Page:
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An uneventful trip - for once

Secrecy was maintained and the crews were not allowed 'off base' that night. They spent their time familiarising themselves with the aircraft, which had been stripped of armament and all non-essential equipment. This way they could fly faster and climb higher. Also to make matters worse the RAF roundels had been removed, and replaced by the blue swastika, the insignia of the Finnish Air Force. This had been hurriedly white washed over, but the emblem still showed through and was a concern for them. As one crewmember said, "We will be fair game for any fighter, ours or theirs"

At 6 am on the 23rd February 1940 all twelve took off for the uneventful first hop to Dyce Airport at Aberdeen in Scotland. Rain en-route mostly removed the white wash but did not worry them unduly. Following an overnight stop and turn round by engineers they departed Dyce to fly across the North Sea to Stavanger in Norway. Here they all had their passports, duly stamped. The following day they flew on to Vasteras in Sweden. The following day February 26th, saw the last leg of the journey onto the frozen airstrip on Lake Juva in Finland; all twelve aircraft landed safely. They had been successful, they had managed to elude any sightings from enemy aircraft or ground units that could have had the flight in deep trouble. Much of Europe was already coming under the Jackboot but, at this stage, the Scandinavian countries were free.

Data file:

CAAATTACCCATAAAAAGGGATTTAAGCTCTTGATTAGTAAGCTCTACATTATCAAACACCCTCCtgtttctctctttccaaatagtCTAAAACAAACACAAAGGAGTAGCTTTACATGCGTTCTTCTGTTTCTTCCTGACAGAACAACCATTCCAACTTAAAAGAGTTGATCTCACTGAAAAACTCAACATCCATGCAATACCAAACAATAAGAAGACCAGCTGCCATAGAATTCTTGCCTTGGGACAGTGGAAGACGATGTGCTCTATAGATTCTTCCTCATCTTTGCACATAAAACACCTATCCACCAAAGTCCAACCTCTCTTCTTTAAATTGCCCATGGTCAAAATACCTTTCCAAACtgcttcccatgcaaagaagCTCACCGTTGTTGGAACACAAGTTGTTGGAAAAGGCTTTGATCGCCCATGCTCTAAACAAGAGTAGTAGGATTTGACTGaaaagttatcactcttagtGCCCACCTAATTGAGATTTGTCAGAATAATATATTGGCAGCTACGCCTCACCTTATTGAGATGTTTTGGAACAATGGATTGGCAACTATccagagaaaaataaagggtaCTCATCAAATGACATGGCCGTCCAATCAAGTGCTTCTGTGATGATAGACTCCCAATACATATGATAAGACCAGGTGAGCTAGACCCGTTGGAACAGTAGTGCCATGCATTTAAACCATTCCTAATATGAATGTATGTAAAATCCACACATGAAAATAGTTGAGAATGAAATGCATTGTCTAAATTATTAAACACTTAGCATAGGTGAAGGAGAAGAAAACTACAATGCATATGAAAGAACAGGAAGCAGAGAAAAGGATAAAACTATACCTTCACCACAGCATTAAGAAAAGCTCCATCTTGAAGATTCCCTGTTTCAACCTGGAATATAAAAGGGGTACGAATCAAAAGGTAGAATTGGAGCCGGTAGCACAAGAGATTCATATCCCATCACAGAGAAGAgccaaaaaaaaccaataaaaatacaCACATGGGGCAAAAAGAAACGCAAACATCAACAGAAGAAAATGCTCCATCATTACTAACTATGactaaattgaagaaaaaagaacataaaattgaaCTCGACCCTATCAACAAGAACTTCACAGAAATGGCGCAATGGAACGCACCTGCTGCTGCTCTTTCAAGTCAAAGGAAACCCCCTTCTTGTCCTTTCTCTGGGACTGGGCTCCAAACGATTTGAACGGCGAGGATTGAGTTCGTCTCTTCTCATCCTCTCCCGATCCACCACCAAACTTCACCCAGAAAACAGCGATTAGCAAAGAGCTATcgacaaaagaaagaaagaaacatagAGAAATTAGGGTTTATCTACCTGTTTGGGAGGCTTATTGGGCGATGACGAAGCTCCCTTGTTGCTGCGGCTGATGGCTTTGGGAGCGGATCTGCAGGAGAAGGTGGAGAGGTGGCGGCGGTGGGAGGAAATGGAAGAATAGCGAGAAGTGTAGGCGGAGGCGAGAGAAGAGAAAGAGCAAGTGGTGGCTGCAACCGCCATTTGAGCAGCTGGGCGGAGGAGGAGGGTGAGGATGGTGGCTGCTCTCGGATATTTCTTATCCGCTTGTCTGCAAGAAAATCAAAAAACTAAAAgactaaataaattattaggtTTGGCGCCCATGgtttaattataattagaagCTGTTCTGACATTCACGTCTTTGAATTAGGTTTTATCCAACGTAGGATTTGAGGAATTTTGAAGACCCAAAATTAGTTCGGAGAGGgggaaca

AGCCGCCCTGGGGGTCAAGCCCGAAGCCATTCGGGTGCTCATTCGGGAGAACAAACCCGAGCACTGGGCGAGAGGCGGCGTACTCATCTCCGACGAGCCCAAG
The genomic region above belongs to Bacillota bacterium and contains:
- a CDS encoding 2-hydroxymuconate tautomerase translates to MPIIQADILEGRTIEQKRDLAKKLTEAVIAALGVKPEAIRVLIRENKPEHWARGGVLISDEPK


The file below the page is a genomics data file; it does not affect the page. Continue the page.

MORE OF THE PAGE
Although Finland would negotiate a 'peace' with the advancing Russian Armies in some three weeks, to the people of Finland still desperately and stubbornly fighting, this gesture of help and co-operation must have been heartening.

Indeed the reception these young aviators received from the local population was so warm that it more than made up for the artic conditions they found on arrival on this frozen wasteland. Later they went by bus to Helsinki and were treated to a lavish luncheon party where each man was presented with a ceremonial dagger.

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This is page 3 of Some forgotten heroes of World war 2.
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The ceremonial Finnish Dagger presented to the crews.

The ceremonial Finnish Dagger presented to the crews.
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The Bomber Command poster

The Bomber Command poster
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The telegram that parents dreaded

The telegram that parents dreaded
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